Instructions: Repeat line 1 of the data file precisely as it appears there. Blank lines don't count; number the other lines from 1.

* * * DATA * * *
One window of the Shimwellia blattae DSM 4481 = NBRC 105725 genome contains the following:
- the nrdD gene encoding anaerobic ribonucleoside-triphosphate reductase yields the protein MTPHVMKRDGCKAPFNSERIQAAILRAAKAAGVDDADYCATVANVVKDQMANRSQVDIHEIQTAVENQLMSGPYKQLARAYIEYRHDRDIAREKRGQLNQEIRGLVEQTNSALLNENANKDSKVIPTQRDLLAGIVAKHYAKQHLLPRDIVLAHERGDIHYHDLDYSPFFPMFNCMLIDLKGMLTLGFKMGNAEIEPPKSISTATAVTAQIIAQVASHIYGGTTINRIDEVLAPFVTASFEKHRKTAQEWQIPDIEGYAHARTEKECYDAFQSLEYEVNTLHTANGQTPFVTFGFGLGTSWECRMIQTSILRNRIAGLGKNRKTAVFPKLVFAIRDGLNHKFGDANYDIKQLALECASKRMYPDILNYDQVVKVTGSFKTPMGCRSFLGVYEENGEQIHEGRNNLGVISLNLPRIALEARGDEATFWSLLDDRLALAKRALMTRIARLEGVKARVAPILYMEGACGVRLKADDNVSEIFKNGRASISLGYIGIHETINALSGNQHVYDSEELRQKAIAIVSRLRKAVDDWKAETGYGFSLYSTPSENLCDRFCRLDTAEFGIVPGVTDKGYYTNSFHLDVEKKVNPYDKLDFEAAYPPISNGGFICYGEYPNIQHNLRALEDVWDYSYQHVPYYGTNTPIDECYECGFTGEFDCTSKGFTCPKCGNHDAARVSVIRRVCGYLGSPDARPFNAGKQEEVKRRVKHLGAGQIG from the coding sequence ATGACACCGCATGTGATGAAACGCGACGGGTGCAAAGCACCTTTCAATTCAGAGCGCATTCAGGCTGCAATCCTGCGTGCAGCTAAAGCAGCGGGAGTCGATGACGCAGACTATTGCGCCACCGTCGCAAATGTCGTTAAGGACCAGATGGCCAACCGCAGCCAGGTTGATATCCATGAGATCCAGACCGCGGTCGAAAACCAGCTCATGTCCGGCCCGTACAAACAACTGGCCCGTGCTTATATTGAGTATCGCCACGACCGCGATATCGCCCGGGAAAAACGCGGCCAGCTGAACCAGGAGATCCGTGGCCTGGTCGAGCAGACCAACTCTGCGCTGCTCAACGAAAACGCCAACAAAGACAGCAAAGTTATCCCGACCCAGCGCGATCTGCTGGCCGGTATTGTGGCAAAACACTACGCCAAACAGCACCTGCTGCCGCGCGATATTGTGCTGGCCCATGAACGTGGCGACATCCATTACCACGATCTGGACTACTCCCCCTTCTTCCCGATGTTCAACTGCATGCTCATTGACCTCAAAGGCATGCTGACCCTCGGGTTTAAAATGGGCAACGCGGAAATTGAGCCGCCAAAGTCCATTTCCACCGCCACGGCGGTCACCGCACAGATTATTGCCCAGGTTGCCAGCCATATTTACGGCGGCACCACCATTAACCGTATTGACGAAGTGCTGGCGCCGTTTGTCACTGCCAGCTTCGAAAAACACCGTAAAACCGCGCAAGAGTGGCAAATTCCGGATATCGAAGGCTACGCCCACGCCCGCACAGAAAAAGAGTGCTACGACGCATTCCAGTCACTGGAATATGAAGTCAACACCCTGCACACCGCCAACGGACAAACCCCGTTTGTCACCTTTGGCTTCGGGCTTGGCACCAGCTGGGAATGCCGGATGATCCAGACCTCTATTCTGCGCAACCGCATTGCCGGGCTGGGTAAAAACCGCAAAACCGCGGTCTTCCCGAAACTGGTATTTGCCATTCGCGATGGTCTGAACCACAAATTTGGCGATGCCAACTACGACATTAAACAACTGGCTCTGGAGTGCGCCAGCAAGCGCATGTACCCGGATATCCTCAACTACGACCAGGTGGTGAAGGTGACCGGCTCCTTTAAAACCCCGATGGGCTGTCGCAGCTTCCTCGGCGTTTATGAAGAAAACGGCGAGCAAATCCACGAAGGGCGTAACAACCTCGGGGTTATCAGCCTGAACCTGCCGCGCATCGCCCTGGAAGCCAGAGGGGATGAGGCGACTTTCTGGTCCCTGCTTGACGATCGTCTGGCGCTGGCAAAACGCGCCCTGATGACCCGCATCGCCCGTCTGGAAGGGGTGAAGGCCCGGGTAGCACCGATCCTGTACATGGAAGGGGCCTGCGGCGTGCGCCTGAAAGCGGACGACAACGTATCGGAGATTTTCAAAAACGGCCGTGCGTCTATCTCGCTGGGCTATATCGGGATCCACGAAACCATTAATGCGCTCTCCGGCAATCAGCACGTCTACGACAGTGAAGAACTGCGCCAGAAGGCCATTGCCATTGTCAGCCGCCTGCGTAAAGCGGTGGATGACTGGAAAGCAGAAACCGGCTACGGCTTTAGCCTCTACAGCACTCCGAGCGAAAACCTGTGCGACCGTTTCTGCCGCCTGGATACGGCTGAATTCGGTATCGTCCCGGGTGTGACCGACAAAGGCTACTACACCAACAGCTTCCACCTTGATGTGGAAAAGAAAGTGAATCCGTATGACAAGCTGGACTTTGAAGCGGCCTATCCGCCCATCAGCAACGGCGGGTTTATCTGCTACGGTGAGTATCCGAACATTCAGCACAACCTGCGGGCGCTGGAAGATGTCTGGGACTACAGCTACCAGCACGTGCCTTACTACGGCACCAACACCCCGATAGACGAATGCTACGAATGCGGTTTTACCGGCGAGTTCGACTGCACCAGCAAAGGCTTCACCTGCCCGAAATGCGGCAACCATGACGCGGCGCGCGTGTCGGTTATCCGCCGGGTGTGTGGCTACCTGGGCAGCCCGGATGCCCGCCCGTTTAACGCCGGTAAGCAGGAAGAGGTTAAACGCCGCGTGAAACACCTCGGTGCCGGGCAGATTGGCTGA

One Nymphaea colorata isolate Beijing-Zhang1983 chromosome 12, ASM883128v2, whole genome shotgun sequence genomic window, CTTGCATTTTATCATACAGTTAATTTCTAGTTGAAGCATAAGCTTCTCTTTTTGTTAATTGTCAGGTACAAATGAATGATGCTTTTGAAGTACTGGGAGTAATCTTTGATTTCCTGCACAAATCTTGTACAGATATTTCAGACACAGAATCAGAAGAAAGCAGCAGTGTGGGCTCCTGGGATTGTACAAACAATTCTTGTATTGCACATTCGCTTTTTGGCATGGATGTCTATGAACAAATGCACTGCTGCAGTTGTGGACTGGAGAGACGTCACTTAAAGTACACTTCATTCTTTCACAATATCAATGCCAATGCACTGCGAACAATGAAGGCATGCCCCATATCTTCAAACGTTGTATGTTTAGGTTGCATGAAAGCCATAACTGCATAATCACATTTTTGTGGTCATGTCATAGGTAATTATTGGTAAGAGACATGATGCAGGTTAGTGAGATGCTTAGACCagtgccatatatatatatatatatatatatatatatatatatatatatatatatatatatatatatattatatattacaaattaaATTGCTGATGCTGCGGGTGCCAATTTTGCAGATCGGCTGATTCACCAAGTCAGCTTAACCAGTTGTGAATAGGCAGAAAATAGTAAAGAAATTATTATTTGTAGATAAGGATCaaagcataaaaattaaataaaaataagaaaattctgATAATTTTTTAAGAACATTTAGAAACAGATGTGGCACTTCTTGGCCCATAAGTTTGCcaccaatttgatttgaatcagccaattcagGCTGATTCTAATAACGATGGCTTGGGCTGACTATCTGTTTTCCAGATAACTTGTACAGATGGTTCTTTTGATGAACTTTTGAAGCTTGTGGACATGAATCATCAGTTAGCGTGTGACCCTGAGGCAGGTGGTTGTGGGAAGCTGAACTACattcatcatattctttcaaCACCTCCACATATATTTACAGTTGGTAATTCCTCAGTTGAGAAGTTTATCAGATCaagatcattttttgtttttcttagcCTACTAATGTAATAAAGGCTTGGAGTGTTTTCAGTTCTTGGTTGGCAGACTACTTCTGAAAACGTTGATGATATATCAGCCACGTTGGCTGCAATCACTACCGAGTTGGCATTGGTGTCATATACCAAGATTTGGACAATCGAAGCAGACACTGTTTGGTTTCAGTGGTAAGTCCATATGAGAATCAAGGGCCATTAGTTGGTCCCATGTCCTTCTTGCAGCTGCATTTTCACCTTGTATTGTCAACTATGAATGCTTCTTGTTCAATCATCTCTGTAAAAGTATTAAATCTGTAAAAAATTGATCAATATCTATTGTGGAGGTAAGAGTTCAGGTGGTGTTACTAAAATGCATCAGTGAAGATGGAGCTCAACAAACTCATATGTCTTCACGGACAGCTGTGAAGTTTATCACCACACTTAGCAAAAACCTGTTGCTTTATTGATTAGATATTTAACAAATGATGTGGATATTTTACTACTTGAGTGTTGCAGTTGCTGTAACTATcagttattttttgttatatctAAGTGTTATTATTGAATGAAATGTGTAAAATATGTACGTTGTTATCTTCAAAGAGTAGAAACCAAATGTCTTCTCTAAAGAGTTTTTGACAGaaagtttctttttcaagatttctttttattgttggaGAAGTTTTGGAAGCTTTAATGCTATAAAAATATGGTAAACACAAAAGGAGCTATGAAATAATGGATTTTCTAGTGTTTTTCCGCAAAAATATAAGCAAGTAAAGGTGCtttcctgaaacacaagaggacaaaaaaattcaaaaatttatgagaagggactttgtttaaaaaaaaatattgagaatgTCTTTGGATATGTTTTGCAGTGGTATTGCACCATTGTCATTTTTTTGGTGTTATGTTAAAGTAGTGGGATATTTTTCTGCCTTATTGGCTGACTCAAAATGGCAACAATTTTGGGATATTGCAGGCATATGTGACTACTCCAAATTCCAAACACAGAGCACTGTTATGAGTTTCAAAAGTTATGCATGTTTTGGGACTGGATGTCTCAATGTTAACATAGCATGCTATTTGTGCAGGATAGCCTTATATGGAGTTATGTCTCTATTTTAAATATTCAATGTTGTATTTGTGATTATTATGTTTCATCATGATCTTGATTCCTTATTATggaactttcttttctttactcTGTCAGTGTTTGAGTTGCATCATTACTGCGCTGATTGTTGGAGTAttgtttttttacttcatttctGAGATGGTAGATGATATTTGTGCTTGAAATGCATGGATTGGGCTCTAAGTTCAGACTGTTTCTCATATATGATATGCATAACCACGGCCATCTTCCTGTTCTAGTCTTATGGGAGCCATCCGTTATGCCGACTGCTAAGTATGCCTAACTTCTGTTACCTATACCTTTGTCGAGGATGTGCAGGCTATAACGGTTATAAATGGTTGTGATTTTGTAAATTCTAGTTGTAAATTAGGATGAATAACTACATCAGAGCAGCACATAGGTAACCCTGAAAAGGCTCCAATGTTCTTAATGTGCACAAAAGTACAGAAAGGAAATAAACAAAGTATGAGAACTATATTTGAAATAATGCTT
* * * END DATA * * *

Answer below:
One window of the Shimwellia blattae DSM 4481 = NBRC 105725 genome contains the following: